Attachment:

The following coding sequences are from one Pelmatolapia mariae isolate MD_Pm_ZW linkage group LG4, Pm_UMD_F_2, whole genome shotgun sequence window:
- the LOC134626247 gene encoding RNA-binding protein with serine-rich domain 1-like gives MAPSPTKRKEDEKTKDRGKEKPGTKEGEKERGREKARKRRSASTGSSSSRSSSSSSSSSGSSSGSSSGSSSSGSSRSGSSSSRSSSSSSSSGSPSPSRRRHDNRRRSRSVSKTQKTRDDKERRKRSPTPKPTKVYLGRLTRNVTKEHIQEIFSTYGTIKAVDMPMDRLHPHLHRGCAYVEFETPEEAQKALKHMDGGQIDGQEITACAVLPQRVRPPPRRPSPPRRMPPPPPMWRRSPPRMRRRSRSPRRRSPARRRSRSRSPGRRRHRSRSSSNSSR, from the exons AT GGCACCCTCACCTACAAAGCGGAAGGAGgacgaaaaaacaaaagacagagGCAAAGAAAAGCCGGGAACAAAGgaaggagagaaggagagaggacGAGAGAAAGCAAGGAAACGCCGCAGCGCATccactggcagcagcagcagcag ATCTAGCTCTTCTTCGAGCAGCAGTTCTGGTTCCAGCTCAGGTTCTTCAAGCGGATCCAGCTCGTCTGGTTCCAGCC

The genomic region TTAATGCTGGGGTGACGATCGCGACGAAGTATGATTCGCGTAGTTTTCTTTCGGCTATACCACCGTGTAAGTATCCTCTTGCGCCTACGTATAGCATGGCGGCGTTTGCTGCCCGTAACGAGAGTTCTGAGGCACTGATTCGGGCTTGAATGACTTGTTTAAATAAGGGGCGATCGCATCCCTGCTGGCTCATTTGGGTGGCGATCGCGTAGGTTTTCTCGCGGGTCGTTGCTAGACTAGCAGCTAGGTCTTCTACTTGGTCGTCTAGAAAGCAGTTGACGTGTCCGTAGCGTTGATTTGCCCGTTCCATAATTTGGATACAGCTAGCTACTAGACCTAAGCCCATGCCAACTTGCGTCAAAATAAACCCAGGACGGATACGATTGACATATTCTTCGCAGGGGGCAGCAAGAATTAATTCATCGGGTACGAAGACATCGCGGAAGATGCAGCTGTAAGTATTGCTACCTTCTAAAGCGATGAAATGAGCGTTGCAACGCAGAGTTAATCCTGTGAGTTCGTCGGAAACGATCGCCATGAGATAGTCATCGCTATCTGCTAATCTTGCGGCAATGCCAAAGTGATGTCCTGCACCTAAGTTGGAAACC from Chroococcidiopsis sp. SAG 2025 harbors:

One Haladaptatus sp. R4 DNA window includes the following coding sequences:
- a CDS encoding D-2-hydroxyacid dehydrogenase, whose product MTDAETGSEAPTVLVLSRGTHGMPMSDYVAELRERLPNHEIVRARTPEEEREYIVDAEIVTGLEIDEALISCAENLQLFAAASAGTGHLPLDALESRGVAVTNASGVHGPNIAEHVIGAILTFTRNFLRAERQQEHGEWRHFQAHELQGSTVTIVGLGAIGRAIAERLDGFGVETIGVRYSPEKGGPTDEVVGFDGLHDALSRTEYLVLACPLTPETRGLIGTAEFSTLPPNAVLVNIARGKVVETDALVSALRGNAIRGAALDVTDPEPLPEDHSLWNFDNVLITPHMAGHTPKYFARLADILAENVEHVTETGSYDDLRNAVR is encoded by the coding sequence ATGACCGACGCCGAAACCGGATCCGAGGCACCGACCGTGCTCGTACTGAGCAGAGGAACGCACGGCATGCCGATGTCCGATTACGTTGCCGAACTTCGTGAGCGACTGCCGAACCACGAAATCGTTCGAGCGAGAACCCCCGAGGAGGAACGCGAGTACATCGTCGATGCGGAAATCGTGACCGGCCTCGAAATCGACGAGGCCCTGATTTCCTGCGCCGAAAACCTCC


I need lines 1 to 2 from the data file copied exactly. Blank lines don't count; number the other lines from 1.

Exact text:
The following coding sequences are from one Pelmatolapia mariae isolate MD_Pm_ZW linkage group LG4, Pm_UMD_F_2, whole genome shotgun sequence window:
- the LOC134626247 gene encoding RNA-binding protein with serine-rich domain 1-like gives MAPSPTKRKEDEKTKDRGKEKPGTKEGEKERGREKARKRRSASTGSSSSRSSSSSSSSSGSSSGSSSGSSSSGSSRSGSSSSRSSSSSSSSGSPSPSRRRHDNRRRSRSVSKTQKTRDDKERRKRSPTPKPTKVYLGRLTRNVTKEHIQEIFSTYGTIKAVDMPMDRLHPHLHRGCAYVEFETPEEAQKALKHMDGGQIDGQEITACAVLPQRVRPPPRRPSPPRRMPPPPPMWRRSPPRMRRRSRSPRRRSPARRRSRSRSPGRRRHRSRSSSNSSR, from the exons AT GGCACCCTCACCTACAAAGCGGAAGGAGgacgaaaaaacaaaagacagagGCAAAGAAAAGCCGGGAACAAAGgaaggagagaaggagagaggacGAGAGAAAGCAAGGAAACGCCGCAGCGCATccactggcagcagcagcagcag ATCTAGCTCTTCTTCGAGCAGCAGTTCTGGTTCCAGCTCAGGTTCTTCAAGCGGATCCAGCTCGTCTGGTTCCAGCC